Killer heels may be killing your back, and high heels and back pain often go together.
There are many types of high heels available on the market today, from the pump, platform, and cone, to the peep toe, t-strap and open toe, from the d’orsay, stiletto, and slingback, to the kitten, chunky, and wedge, and the spool, scarpin, and lobster claw.1 There are even heels without a heel. These no heel shoes are structured like high heel shoes, but they have no support under the heel of the foot. These heels without heels are similar to wearing heels, but they require more practice to wear them and they are not supportive.2 Despite the discomfort of high heels, many women will wear shoes that cause pain, and a large proportion of those have shoe-related foot issues. Feet in heels may look good, but they do not necessarily feel good.3
Tips for Wearing Heels
In order to wear high heels, there are several tips. It is important to wear proper fitting shoes, such as making sure the heel is narrow to prevent the foot from sliding forward and injuring the toes. It may be beneficial to buy “silicone metatarsal pads for a shock absorbing cushion”, or even a “full shoe gel insert”. It may be best to purchase shoes with a gradual slope instead of a drop straight down. Thicker heels lead to more stability. Open-toed shoes can alleviate pressure on calluses and corns. There are many tips on how to wear heels. When wearing heels, it is important to stand up straight, walking heel to toe, and if you can “lift yourself up out of the heels (1 inch)…the pitch and height are good for you”. If a shoe is not comfortable when it is first worn, it will not be comfortable later. Dancing shoes or t-strap heels may be some of the best shoes for back pain for people who regularly wear heels since they “distribute the stress of walking in heels”. For dancing shoes, rubber soles may need to be installed.4 More coverage on the top of the foot is better, as are thicker heels and platforms, instead of thin soles. It is important to take breaks when wearing heels and to stretch the feet after shoe removal. It is always best to make sure to wear the correct shoe size and shape. There is a difference between feet with high arches and flat feet.5
High Heels and Back Pain Issues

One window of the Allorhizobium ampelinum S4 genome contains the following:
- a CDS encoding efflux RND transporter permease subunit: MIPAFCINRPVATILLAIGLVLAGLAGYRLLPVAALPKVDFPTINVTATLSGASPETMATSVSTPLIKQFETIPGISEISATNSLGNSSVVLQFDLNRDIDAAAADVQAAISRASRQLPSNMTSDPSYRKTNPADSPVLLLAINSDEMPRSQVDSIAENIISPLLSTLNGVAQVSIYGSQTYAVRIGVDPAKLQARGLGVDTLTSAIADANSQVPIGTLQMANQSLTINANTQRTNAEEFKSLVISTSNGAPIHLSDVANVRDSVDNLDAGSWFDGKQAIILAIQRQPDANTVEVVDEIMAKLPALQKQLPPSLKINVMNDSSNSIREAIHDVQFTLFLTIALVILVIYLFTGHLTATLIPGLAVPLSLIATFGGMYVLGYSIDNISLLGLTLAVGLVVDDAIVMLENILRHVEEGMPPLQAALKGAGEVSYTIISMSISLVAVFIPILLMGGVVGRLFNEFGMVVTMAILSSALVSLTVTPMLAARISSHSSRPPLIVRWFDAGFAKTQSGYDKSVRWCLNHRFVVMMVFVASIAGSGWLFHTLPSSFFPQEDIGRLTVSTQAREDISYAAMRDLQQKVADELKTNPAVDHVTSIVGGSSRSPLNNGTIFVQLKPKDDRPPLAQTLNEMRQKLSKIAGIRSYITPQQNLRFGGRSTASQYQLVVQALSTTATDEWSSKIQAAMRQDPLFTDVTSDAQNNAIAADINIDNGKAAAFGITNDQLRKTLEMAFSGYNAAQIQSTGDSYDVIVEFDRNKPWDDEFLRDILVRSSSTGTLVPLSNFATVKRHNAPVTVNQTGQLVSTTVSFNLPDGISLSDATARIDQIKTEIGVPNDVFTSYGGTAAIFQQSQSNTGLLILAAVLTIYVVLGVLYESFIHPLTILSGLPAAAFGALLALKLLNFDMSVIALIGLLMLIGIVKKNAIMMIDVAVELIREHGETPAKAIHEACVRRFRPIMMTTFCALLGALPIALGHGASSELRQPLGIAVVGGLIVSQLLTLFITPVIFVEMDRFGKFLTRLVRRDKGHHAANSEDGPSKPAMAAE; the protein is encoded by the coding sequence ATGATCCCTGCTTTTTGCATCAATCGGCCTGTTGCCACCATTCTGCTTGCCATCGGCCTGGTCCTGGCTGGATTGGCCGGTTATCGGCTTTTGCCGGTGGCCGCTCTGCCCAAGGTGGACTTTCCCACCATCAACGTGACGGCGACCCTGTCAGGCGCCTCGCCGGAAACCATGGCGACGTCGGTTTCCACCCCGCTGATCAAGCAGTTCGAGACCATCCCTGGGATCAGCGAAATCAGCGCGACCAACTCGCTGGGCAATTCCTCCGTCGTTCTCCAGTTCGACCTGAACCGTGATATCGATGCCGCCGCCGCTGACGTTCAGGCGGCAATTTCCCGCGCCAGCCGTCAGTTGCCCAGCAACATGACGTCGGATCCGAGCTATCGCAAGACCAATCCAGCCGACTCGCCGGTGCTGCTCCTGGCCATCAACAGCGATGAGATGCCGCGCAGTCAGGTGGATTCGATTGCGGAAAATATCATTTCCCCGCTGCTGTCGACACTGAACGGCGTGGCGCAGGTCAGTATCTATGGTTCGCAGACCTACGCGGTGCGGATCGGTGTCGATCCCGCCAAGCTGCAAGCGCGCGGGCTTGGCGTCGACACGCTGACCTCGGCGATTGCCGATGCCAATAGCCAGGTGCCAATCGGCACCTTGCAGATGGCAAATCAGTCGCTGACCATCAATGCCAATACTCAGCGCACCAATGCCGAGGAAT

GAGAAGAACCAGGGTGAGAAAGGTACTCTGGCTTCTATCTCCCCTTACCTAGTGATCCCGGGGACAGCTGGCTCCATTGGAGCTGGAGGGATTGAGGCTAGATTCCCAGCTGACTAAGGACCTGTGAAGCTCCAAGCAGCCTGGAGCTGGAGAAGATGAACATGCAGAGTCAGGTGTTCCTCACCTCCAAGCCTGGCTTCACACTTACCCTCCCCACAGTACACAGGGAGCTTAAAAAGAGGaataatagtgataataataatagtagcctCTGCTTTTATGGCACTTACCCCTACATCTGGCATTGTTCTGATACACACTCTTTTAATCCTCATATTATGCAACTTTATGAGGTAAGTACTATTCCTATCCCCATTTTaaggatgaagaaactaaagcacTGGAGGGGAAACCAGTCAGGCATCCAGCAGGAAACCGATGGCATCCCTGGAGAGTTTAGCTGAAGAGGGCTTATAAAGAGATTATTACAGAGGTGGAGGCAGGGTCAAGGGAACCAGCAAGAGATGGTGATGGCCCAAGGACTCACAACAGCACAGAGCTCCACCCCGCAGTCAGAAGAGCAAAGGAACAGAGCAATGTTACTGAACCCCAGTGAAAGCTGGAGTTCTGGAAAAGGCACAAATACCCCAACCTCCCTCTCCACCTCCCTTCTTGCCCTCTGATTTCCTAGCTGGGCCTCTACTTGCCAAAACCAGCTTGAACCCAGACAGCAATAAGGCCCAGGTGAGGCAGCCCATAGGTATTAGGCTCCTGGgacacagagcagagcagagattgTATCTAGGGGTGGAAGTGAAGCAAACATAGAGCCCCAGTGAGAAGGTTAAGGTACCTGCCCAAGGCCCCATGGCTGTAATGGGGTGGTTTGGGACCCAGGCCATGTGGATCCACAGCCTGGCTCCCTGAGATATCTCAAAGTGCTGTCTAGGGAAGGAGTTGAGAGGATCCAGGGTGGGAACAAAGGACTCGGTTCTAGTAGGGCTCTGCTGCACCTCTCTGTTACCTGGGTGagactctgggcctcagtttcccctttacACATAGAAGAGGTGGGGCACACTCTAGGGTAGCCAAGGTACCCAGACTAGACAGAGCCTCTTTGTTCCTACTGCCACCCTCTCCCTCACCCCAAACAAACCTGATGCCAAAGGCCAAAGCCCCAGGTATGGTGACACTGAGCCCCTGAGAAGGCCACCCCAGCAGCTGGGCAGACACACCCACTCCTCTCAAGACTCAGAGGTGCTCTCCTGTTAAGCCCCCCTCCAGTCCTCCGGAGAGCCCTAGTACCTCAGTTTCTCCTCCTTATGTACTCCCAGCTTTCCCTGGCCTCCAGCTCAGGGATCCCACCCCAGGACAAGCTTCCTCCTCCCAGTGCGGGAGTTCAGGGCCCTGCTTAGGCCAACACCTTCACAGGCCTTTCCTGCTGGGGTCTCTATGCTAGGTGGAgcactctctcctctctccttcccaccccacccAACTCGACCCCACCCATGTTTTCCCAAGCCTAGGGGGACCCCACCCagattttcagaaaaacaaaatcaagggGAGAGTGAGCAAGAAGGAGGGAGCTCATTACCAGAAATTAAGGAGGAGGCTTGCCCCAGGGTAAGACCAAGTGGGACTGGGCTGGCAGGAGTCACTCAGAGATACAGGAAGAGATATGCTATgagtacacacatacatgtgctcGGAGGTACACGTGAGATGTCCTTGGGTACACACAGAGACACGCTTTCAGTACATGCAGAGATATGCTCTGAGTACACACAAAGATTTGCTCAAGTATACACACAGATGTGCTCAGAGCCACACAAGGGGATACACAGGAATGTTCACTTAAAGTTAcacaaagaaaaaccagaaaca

The feet are not the only body parts to suffer pain from wearing heels. While foot damage could be permanent (including nerve damage, bunions, and even leg tendon damage), back pain may also be caused by wearing these types of shoes. In fact, “one in 10 women wear high heels at least three days a week and a third have fallen while wearing them”. Leg injuries, knee osteoarthritis, plantar fasciitis, and low back pain are all linked to high heels, according to Natalie A. Nevins, DO. Any heel that is two-inches or higher slides the foot forward, “forcing the toes into the unnatural shape of the shoe and redistributing your weight incorrectly”. As a result, the body compensates for the forward tilt, leading the person to lean and overarch the back. This is a stressful posture for the hips, knees, and lower back. The pressure on the back’s nerves leads to sciatica, a nerve entrapment that causes numbness and pain down to the feet. Over time, the calves and back muscles shorten, leading to spasms and pain. Also, the Achilles tendon shortens, which means that switching back to flats can be painful and could trigger plantar fasciitis. Unhealthy patterns from wearing heels “can persist even when you’re not wearing heels”. Dr. Nevins recommends sensible, low heels, with a wide base, wearing soft insoles, making sure the shoes are a proper size, with a toe box that is wide enough. Heels should be worn on days that limit standing or walking, and shoe types should be alternated each day or throughout the day. It is also important to stretch the muscles.6 With high heels, the chest and lower back are pushed forward, creating spinal and hip misalignment. There is pressure on the knees, and walking in heels mimics walking on a ramp, putting excess “pressure on the balls of the feet”. This leads the body to overcompensate for the awkward posture, and spondylolisthesis (vertebra slipping forward) may result, especially in the lower back (lumbar) region. Foraminal stenosis may also occur, which leads to shooting pains, tingling, numbness, spasms, muscle weakness, cramping, and radiating pain, such as sciatica, which is due to the compression of the sciatic nerve. Muscles should be stretched before and after wearing the shoes, and they should not be worn for long periods of time. It is best to buy shoes in the afternoon, because that is when the feet are largest, and people should vary their footwear.7